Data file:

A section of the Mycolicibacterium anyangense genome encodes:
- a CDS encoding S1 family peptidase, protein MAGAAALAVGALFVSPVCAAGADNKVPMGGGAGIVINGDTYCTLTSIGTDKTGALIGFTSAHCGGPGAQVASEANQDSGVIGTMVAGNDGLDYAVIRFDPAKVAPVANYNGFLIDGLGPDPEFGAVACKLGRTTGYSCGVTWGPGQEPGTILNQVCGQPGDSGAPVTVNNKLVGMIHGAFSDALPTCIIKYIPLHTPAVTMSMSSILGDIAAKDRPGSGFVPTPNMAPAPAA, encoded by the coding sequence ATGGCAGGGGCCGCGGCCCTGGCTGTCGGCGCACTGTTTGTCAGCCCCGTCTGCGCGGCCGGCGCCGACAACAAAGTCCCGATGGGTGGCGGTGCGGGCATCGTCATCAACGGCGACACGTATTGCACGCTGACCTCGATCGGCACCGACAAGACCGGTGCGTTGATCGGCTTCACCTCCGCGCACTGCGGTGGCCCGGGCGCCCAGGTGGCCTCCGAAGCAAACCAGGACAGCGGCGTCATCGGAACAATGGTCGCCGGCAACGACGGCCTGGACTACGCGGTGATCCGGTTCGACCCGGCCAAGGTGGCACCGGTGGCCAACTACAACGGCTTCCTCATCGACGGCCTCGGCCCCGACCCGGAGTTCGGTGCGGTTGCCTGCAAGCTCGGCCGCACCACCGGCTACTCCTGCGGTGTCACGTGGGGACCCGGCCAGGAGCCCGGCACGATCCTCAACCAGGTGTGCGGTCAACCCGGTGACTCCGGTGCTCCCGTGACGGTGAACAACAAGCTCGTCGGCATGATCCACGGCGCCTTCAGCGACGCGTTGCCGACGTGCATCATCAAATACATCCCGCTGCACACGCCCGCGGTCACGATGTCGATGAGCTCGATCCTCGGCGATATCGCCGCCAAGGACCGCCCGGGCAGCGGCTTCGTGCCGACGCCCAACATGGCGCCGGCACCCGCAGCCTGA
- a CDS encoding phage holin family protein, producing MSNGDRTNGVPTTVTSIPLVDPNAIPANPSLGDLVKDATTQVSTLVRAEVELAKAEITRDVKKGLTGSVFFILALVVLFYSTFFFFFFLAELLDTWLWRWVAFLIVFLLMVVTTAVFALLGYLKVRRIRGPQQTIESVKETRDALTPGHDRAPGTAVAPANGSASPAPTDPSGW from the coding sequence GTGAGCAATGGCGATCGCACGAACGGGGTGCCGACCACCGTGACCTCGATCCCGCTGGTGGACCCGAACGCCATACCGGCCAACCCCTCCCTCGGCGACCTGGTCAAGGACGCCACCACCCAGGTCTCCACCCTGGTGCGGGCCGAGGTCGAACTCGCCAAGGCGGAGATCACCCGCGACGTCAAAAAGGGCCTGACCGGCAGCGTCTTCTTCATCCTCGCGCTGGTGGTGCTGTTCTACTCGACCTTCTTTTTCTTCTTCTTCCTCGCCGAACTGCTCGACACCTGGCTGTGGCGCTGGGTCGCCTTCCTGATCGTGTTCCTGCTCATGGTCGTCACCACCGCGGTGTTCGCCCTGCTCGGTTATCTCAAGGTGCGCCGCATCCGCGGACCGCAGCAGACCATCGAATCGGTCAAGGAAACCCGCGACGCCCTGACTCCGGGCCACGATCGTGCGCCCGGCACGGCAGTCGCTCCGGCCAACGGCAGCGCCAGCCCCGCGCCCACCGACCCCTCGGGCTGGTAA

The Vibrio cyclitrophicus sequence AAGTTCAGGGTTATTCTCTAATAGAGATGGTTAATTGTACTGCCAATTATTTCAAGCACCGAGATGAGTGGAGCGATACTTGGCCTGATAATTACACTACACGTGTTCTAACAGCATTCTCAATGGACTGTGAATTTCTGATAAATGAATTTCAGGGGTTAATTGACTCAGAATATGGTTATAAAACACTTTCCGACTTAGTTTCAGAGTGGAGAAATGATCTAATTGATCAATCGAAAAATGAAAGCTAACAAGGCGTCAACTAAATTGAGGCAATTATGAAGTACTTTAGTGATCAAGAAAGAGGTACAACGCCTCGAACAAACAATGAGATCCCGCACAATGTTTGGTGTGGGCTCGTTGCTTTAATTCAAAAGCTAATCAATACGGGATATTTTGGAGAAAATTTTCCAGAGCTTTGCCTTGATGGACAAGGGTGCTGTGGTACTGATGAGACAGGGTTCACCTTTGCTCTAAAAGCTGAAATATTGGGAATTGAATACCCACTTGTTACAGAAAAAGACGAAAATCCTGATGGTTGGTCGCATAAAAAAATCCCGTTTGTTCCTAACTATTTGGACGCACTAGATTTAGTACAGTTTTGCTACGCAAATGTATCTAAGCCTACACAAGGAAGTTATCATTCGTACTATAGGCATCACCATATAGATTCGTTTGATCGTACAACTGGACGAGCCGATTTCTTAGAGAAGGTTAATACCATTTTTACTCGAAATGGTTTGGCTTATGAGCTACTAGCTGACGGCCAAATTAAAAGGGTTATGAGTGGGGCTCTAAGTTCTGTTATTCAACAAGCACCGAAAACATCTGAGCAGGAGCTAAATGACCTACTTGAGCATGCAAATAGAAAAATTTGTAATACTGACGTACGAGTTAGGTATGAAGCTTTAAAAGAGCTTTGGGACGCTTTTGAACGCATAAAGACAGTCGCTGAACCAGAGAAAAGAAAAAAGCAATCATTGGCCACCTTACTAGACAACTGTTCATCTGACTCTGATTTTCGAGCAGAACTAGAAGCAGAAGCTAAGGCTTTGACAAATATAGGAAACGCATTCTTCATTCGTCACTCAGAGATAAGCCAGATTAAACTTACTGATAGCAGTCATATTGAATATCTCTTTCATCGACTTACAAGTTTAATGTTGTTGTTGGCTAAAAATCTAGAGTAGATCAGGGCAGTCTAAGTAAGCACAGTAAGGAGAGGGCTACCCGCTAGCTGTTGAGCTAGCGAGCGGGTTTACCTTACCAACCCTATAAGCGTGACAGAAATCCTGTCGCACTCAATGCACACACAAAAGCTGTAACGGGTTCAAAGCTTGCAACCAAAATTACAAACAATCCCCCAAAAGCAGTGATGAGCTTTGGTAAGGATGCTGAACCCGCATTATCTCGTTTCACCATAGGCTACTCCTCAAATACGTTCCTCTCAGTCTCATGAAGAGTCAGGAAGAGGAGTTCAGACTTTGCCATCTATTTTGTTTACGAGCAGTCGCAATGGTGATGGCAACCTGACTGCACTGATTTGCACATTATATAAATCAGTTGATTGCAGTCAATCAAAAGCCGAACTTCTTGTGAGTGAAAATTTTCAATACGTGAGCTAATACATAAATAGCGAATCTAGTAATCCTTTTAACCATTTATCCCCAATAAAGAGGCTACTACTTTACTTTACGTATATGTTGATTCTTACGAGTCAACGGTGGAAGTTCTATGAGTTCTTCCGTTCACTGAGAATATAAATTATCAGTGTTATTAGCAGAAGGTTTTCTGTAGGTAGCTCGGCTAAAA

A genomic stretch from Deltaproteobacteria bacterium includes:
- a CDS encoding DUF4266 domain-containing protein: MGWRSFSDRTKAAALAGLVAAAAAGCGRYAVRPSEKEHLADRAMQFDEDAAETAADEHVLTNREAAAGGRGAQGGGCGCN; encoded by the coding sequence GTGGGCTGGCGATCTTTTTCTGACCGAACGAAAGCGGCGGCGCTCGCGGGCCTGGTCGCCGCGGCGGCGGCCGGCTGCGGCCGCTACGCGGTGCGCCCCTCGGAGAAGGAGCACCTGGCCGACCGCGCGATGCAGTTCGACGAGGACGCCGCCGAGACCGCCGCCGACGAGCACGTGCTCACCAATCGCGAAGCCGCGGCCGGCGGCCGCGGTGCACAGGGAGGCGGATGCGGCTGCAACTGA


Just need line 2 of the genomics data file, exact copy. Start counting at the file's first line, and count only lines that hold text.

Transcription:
- a CDS encoding S1 family peptidase, protein MAGAAALAVGALFVSPVCAAGADNKVPMGGGAGIVINGDTYCTLTSIGTDKTGALIGFTSAHCGGPGAQVASEANQDSGVIGTMVAGNDGLDYAVIRFDPAKVAPVANYNGFLIDGLGPDPEFGAVACKLGRTTGYSCGVTWGPGQEPGTILNQVCGQPGDSGAPVTVNNKLVGMIHGAFSDALPTCIIKYIPLHTPAVTMSMSSILGDIAAKDRPGSGFVPTPNMAPAPAA, encoded by the coding sequence ATGGCAGGGGCCGCGGCCCTGGCTGTCGGCGCACTGTTTGTCAGCCCCGTCTGCGCGGCCGGCGCCGACAACAAAGTCCCGATGGGTGGCGGTGCGGGCATCGTCATCAACGGCGACACGTATTGCACGCTGACCTCGATCGGCACCGACAAGACCGGTGCGTTGATCGGCTTCACCTCCGCGCACTGCGGTGGCCCGGGCGCCCAGGTGGCCTCCGAAGCAAACCAGGACAGCGGCGTCATCGGAACAATGGTCGCCGGCAACGACGGCCTGGACTACGCGGTGATCCGGTTCGACCCGGCCAAGGTGGCACCGGTGGCCAACTACAACGGCTTCCTCATCGACGGCCTCGGCCCCGACCCGGAGTTCGGTGCGGTTGCCTGCAAGCTCGGCCGCACCACCGGCTACTCCTGCGGTGTCACGTGGGGACCCGGCCAGGAGCCCGGCACGATCCTCAACCAGGTGTGCGGTCAACCCGGTGACTCCGGTGCTCCCGTGACGGTGAACAACAAGCTCGTCGGCATGATCCACGGCGCCTTCAGCGACGCGTTGCCGACGTGCATCATCAAATACATCCCGCTGCACACGCCCGCGGTCACGATGTCGATGAGCTCGATCCTCGGCGATATCGCCGCCAAGGACCGCCCGGGCAGCGGCTTCGTGCCGACGCCCAACATGGCGCCGGCACCCGCAGCCTGA